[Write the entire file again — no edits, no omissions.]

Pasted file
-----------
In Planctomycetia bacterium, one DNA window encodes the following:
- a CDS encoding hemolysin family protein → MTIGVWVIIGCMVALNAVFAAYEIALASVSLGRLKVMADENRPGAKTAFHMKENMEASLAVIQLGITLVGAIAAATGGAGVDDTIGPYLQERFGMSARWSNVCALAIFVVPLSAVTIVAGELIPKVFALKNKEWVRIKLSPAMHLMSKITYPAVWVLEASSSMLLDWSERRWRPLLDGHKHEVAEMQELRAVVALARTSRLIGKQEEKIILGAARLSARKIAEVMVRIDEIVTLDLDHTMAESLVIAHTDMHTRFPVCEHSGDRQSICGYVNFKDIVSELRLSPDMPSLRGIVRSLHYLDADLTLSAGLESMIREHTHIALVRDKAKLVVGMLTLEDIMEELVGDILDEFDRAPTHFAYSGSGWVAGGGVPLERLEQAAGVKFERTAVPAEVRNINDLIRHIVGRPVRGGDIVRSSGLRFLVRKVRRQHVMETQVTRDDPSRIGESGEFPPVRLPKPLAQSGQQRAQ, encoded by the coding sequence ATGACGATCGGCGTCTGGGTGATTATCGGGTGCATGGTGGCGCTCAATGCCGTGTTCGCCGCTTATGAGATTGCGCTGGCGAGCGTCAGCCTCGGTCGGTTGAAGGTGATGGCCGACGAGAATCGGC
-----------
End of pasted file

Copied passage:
In Planctomycetia bacterium, one DNA window encodes the following:
- a CDS encoding hemolysin family protein → MTIGVWVIIGCMVALNAVFAAYEIALASVSLGRLKVMADENRPGAKTAFHMKENMEASLAVIQLGITLVGAIAAATGGAGVDDTIGPYLQERFGMSARWSNVCALAIFVVPLSAVTIVAGELIPKVFALKNKEWVRIKLSPAMHLMSKITYPAVWVLEASSSMLLDWSERRWRPLLDGHKHEVAEMQELRAVVALARTSRLIGKQEEKIILGAARLSARKIAEVMVRIDEIVTLDLDHTMAESLVIAHTDMHTRFPVCEHSGDRQSICGYVNFKDIVSELRLSPDMPSLRGIVRSLHYLDADLTLSAGLESMIREHTHIALVRDKAKLVVGMLTLEDIMEELVGDILDEFDRAPTHFAYSGSGWVAGGGVPLERLEQAAGVKFERTAVPAEVRNINDLIRHIVGRPVRGGDIVRSSGLRFLVRKVRRQHVMETQVTRDDPSRIGESGEFPPVRLPKPLAQSGQQRAQ, encoded by the coding sequence ATGACGATCGGCGTCTGGGTGATTATCGGGTGCATGGTGGCGCTCAATGCCGTGTTCGCCGCTTATGAGATTGCGCTGGCGAGCGTCAGCCTCGGTCGGTTGAAGGTGATGGCCGACGAGAATCGGC